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Not Now

Texas Heritage, Volume 2, Number 2, Spring 1985


Chief Conservator at the Texas Memorial Museum, Sara Wolf (1) gives occasional tours in the new
materials lab at the Balcones Research Center at UT Austin to interested groups. These women are
learning about caring and maintaining antique quilts. Photo by Elizabeth Vair, courtesy of the Texas
Historical Foundation.
by: John Peterson

There was an art conservator at a midwestern
museum who used to hold
forth after a few bourbons about the
sad state of conservation. "There's not
an original painting left at any museum
in the world," he'd proclaim.
They had all been retouched and repainted
many times over the years in
an effort to preserve the original work.
The result was like George Washington's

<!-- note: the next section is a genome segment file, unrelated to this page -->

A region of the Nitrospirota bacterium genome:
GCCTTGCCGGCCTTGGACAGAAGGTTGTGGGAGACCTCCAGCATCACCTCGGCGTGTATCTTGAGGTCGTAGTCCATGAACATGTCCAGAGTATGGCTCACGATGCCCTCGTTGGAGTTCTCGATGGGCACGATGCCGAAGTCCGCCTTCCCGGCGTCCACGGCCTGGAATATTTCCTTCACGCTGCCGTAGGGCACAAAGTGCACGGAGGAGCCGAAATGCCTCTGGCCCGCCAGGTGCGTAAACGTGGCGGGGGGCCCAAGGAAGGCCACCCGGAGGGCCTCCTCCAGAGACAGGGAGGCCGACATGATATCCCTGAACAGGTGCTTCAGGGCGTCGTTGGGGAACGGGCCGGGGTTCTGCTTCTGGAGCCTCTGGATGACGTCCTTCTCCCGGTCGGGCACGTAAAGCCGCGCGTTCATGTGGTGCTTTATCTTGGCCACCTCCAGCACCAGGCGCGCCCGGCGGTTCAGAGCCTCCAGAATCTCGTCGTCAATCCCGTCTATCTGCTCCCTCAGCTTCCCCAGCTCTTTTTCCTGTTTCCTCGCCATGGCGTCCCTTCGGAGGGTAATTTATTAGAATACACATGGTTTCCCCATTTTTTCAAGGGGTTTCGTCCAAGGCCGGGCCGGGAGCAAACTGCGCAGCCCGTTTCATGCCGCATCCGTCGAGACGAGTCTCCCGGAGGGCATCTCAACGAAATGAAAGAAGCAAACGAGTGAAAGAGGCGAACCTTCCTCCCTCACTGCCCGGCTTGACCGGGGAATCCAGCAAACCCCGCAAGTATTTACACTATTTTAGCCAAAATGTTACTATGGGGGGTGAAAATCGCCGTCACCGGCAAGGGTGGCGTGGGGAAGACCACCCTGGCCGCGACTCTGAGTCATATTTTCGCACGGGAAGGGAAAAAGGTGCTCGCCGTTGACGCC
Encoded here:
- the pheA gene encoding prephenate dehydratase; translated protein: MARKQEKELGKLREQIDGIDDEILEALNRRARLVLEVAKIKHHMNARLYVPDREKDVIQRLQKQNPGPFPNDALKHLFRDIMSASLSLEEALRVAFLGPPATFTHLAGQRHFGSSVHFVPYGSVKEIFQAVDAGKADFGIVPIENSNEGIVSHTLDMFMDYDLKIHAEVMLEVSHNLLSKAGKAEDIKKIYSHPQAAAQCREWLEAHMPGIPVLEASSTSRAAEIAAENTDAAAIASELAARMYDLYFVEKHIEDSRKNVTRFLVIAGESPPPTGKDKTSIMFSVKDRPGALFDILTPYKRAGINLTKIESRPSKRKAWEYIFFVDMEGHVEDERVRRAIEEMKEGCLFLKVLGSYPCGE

axe, with its two new handles and
three new heads. What was executed
was not a science of conservation, but

the object itself. Conservation was a
cookbook craft, full of recipes for
cleaning and stripping that often destroyed
the artifact along with the tarnish
of age. Of course, the nature of
things is to decay. The museum conservator
walks a thin line between preserving
the piece and its original character
at the same time.
Every museum has to face up to the
problem at some point, or watch as its
collections fade and crack with the col

ors of age. The commitment is often
half-hearted, a scotch tape and Duco
cement approach to torn paper and
broken pottery. But in recent years,
conservators have considerably expanded
their knowledge of materials
and treatments, and have adopted a
philosophy that each piece must be approached
individually, and that each
treatment must be reversible and nondestructive.
In short, it is a problemsolving,
experimental approach. Museums
that have budgeted their com

Texas Historical Foundation. Texas Heritage, Volume 2, Number 2, Spring 1985. Austin, Texas. The Portal to Texas History. Accessed May 4, 2016.

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